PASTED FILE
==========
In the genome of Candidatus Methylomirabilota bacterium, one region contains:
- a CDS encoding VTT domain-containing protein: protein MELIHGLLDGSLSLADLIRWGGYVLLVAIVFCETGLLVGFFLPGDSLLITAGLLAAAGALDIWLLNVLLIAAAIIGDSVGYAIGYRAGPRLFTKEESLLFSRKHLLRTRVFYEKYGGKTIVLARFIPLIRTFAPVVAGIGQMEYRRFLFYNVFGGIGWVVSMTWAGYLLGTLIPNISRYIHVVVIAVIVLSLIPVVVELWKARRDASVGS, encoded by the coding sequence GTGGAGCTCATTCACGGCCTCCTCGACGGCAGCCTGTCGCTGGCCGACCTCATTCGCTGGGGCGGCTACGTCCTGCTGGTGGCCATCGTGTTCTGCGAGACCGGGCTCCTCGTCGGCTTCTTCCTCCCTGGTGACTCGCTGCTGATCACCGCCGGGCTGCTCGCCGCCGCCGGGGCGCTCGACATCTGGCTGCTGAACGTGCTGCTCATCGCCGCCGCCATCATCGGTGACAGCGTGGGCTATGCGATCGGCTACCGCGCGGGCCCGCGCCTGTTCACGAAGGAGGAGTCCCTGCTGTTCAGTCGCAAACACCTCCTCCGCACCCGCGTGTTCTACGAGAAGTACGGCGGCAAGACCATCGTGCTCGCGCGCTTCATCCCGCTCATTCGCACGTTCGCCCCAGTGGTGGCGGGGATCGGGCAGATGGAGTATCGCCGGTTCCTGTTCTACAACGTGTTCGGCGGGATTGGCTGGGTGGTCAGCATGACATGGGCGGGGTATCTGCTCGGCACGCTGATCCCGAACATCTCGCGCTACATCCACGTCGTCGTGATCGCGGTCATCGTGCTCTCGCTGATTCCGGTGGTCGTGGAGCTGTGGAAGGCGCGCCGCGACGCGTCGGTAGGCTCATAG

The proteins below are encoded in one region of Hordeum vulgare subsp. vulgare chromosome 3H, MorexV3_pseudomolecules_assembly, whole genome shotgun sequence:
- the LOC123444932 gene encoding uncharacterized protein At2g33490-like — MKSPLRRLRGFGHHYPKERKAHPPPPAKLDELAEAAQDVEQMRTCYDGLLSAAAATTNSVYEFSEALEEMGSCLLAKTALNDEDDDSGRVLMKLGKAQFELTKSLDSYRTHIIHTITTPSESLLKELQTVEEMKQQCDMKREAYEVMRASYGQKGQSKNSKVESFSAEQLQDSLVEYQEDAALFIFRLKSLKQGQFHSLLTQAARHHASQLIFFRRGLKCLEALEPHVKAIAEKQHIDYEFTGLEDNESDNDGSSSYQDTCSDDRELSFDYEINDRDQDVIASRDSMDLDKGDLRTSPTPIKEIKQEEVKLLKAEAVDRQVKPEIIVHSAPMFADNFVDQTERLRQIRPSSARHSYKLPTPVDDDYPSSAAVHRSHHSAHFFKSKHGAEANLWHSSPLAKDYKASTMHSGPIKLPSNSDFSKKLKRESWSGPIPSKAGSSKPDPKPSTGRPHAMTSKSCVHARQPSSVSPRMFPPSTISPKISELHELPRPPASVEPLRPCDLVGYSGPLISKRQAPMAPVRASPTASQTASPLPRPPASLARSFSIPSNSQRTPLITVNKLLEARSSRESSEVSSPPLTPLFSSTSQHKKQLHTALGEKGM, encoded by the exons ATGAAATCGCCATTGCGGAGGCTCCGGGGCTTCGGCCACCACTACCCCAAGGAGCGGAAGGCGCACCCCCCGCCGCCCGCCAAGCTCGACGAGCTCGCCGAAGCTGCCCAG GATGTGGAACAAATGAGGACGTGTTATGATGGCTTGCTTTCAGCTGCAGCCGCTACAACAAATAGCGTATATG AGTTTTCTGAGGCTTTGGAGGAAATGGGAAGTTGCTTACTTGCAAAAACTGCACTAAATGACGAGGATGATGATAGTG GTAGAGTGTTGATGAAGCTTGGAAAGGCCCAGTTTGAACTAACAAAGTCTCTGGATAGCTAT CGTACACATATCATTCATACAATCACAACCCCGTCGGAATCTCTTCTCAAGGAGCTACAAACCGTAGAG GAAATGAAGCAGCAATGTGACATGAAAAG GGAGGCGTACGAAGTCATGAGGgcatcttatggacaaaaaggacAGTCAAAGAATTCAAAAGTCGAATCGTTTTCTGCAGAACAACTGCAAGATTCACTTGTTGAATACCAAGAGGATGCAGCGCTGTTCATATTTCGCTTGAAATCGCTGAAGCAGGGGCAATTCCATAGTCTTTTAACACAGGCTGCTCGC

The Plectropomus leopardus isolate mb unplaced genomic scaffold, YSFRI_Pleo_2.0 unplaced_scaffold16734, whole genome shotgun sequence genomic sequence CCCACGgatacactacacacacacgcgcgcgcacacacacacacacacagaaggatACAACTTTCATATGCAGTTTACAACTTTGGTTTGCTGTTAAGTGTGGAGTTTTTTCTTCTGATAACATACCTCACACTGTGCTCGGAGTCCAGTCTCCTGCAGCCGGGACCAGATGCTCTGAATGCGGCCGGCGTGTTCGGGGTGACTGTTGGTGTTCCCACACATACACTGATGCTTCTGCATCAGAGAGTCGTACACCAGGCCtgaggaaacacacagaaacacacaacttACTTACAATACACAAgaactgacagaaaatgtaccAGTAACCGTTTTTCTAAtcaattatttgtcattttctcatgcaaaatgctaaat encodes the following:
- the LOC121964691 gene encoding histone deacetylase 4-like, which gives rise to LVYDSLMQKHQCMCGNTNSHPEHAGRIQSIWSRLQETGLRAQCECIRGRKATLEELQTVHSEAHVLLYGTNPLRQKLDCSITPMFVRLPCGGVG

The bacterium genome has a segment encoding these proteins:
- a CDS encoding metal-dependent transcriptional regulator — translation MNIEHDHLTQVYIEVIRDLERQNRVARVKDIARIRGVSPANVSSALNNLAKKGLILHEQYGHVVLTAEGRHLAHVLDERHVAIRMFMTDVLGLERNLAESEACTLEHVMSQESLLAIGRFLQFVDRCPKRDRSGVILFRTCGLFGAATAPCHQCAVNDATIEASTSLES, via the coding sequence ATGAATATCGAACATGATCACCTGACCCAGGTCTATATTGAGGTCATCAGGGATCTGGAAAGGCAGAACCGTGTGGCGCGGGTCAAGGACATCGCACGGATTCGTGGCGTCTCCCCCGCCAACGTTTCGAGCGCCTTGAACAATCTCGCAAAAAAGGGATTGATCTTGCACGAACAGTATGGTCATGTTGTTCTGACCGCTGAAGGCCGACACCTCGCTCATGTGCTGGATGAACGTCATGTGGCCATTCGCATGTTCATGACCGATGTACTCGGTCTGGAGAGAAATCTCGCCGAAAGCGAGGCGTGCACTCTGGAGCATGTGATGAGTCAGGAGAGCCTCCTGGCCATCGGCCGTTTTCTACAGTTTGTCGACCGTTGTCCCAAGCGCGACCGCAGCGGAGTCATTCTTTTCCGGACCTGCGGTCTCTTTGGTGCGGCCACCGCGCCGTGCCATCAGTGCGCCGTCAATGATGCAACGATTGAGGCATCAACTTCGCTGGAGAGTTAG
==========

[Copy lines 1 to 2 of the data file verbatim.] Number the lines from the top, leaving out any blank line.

In the genome of Candidatus Methylomirabilota bacterium, one region contains:
- a CDS encoding VTT domain-containing protein: protein MELIHGLLDGSLSLADLIRWGGYVLLVAIVFCETGLLVGFFLPGDSLLITAGLLAAAGALDIWLLNVLLIAAAIIGDSVGYAIGYRAGPRLFTKEESLLFSRKHLLRTRVFYEKYGGKTIVLARFIPLIRTFAPVVAGIGQMEYRRFLFYNVFGGIGWVVSMTWAGYLLGTLIPNISRYIHVVVIAVIVLSLIPVVVELWKARRDASVGS, encoded by the coding sequence GTGGAGCTCATTCACGGCCTCCTCGACGGCAGCCTGTCGCTGGCCGACCTCATTCGCTGGGGCGGCTACGTCCTGCTGGTGGCCATCGTGTTCTGCGAGACCGGGCTCCTCGTCGGCTTCTTCCTCCCTGGTGACTCGCTGCTGATCACCGCCGGGCTGCTCGCCGCCGCCGGGGCGCTCGACATCTGGCTGCTGAACGTGCTGCTCATCGCCGCCGCCATCATCGGTGACAGCGTGGGCTATGCGATCGGCTACCGCGCGGGCCCGCGCCTGTTCACGAAGGAGGAGTCCCTGCTGTTCAGTCGCAAACACCTCCTCCGCACCCGCGTGTTCTACGAGAAGTACGGCGGCAAGACCATCGTGCTCGCGCGCTTCATCCCGCTCATTCGCACGTTCGCCCCAGTGGTGGCGGGGATCGGGCAGATGGAGTATCGCCGGTTCCTGTTCTACAACGTGTTCGGCGGGATTGGCTGGGTGGTCAGCATGACATGGGCGGGGTATCTGCTCGGCACGCTGATCCCGAACATCTCGCGCTACATCCACGTCGTCGTGATCGCGGTCATCGTGCTCTCGCTGATTCCGGTGGTCGTGGAGCTGTGGAAGGCGCGCCGCGACGCGTCGGTAGGCTCATAG